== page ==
Determining If Your Child Is An “Independent Student”

Every year I meet a family who tells me they have it all figured out… their plan to get more financial aid is to declare their student “independent” – after all, he or she is over 18 so they are “independent” in the eyes of the law (and often the IRS, too 🙂 )

And every year that family is shocked when I respond and tell them that although the law and the IRS may consider your student an independent adult, he or she is not independent according to the rules of financial aid!

There are criteria that will be used to determine if your child is “independent” according to the rules of financial aid.  Here they are:

  1. A student is 23 years of age or older before their first year of college. If your student meets this criteria, great.  My clients are high school students entering college for the first time, and your student likely is, too.
  2. A student is a veteran of the armed forces. Again, if your student is just graduating high school, this doesn’t apply to you.
  3. A student is married. Yes, it can happen.  But if you’re thinking about encouraging your child to get married in order to save a few bucks on college costs – trust me there are much better ways to save!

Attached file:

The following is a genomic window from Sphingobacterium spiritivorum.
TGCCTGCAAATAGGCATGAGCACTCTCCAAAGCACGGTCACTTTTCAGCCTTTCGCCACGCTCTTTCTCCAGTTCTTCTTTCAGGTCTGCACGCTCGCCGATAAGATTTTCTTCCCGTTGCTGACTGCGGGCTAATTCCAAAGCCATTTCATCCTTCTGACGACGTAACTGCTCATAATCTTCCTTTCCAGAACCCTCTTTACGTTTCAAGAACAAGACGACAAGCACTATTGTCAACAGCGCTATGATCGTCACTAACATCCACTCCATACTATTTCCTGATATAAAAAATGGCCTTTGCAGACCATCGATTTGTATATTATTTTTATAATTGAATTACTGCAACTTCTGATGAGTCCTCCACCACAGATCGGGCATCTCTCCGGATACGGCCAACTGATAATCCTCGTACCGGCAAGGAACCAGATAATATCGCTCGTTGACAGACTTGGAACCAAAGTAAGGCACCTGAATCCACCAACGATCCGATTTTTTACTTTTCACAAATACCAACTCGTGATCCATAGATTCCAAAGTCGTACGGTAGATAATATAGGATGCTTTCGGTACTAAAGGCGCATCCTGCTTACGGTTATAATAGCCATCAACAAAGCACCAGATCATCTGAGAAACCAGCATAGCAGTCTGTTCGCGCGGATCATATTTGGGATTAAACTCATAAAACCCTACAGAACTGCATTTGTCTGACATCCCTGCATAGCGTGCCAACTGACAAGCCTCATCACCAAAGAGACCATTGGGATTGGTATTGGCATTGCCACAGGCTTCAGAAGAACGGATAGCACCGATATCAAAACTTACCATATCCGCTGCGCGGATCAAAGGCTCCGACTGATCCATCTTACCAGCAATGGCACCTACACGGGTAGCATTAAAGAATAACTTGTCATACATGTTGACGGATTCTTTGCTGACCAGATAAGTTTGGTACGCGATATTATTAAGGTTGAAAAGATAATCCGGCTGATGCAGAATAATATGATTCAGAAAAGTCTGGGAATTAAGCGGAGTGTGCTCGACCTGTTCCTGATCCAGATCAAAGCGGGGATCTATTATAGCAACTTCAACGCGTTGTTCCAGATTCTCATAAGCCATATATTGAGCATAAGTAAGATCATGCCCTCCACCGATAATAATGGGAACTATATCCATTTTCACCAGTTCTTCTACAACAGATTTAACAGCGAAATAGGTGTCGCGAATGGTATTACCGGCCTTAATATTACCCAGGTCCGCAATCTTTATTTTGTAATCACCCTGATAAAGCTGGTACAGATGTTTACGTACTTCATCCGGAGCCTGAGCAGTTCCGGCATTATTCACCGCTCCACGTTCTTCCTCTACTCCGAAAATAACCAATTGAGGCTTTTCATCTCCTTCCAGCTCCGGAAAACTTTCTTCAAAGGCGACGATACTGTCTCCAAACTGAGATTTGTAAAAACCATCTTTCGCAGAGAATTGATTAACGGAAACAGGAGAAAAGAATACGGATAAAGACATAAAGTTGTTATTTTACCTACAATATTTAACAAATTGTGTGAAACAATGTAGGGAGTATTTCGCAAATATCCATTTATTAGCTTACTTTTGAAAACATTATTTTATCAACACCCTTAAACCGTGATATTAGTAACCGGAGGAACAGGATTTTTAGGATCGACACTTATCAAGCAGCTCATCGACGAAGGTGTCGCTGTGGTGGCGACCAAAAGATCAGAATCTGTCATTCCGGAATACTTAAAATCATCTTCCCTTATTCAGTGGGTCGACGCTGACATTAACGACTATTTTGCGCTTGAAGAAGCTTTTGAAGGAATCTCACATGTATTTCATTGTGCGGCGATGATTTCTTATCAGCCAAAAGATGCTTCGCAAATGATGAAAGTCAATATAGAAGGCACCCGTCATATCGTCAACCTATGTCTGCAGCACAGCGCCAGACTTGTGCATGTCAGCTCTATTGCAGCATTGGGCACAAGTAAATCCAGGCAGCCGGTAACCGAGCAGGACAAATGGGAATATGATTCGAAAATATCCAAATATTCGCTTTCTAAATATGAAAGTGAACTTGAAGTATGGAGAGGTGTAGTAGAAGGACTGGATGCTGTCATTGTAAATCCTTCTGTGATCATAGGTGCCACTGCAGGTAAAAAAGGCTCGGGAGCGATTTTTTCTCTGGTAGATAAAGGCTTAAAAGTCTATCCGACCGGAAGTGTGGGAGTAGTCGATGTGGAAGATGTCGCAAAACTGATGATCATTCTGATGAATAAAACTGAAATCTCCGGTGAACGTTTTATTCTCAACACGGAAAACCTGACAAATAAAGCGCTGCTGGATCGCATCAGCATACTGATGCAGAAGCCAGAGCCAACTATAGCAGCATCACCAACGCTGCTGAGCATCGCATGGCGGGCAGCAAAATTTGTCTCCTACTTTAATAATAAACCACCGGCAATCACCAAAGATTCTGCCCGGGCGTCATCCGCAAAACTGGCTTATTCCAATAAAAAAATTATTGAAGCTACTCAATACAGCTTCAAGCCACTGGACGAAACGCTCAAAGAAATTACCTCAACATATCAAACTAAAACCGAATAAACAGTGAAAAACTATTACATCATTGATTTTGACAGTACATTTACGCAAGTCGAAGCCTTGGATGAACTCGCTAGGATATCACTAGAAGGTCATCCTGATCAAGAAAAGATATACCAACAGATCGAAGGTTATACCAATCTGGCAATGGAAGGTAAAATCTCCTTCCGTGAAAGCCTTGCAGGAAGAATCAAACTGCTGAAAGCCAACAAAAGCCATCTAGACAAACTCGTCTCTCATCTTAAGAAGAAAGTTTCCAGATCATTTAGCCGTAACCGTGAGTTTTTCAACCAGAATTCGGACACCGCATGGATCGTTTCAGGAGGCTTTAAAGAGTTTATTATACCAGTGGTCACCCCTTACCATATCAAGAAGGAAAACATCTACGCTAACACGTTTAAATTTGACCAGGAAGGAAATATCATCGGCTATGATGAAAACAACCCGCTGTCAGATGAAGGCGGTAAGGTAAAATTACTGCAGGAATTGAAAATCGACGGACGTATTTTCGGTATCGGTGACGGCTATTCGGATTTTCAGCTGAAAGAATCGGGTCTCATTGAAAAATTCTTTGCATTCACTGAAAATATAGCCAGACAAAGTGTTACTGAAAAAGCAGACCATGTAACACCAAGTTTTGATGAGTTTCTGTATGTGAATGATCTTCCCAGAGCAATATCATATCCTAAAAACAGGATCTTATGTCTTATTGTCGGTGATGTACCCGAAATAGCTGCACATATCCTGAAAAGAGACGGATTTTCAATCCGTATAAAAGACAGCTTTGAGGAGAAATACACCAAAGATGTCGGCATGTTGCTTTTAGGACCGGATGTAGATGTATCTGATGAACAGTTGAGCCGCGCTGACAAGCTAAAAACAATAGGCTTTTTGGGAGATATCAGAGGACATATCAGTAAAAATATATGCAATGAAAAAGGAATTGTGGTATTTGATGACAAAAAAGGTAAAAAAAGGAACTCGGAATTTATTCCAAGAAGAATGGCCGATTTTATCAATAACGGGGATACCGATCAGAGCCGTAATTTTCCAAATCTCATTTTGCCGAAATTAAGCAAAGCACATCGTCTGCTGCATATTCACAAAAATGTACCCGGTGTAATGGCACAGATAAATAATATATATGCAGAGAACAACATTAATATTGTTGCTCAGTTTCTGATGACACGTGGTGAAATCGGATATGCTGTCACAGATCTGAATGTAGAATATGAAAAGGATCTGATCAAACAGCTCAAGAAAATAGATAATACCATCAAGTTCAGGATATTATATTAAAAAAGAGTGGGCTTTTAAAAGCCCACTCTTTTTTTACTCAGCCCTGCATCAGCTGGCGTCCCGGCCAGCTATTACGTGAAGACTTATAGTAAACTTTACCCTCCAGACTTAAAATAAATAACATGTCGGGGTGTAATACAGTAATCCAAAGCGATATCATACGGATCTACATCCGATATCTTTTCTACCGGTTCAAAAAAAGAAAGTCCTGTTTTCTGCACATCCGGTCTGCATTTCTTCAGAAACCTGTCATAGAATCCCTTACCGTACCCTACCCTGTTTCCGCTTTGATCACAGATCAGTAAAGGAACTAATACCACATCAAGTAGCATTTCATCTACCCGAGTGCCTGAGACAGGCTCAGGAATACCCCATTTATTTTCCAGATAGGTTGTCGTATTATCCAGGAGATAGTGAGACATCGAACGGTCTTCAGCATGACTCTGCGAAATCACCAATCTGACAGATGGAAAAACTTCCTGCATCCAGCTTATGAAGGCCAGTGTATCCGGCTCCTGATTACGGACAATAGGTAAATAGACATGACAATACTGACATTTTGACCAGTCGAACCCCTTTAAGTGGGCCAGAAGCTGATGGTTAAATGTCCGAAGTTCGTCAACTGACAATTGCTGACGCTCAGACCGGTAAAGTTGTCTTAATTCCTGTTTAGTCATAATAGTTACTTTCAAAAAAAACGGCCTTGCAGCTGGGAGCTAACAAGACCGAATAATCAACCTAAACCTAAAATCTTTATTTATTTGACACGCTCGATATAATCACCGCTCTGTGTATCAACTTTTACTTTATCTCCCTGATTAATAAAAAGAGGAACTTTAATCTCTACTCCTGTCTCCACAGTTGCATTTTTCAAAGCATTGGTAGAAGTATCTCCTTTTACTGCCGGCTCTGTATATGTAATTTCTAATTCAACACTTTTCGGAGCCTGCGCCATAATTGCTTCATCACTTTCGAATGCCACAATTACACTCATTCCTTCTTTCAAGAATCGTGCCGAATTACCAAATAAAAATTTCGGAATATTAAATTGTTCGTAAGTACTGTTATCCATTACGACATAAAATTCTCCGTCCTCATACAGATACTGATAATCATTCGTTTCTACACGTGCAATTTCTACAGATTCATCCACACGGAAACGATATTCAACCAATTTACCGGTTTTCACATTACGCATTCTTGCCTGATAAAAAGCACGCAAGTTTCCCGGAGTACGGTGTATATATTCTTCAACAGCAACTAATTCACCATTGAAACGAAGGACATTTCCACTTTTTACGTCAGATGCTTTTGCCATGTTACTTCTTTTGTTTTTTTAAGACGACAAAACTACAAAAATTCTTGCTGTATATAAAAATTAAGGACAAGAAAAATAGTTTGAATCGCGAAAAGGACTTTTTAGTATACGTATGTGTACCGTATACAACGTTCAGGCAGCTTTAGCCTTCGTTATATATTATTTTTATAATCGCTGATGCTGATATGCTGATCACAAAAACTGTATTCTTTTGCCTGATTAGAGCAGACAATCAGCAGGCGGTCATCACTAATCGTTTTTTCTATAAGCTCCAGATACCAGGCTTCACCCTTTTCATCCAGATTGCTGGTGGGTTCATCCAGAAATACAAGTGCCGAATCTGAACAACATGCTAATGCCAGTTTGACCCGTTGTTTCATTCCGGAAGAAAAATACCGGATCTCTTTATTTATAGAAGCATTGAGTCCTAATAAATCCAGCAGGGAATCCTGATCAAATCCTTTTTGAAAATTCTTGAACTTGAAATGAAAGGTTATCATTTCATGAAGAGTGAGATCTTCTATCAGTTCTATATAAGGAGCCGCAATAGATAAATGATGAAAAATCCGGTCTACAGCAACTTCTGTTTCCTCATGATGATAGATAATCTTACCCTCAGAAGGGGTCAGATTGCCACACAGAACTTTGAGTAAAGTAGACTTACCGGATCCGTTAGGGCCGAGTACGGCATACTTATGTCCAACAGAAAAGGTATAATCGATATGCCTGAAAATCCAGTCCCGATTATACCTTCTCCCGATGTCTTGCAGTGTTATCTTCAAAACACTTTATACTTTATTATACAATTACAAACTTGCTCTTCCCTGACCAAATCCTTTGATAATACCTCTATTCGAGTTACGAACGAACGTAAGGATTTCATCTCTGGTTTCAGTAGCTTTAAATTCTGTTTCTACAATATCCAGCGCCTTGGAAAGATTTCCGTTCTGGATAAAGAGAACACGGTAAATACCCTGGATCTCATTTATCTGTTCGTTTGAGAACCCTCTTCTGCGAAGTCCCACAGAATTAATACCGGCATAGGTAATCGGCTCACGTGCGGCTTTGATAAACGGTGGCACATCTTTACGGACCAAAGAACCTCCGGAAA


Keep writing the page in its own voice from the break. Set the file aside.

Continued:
4. A student has a child of his or her own. Again, this does happen.  BUT if you’re thinking about becoming a grandparent in order to save a few bucks on the cost of college – you and I really should talk because there are much better ways to save on the cost of college!
  5. A student is an orphan or ward of the state. Now, there might be times when this might be tempting (like the next time you tell your student “no” to something and the door slams to their room); however, if you’re considering this just to make your student eligible for more financial aid, there are easier ways to save.

Now if you’re looking for a way to make sure you don’t pay one dollar more for college than is absolutely necessary, there are ways to make it happen.  However, in all likelihood, getting your student declared “independent” for financial aid purposes will not be one of them.

If you’re the parent of a high school freshman, sophomore or junior and want to learn more advanced strategies that will help you create the right college plan for your situation, take the right action so you can get more money to help you pay for college, and schedule your college plan review today!

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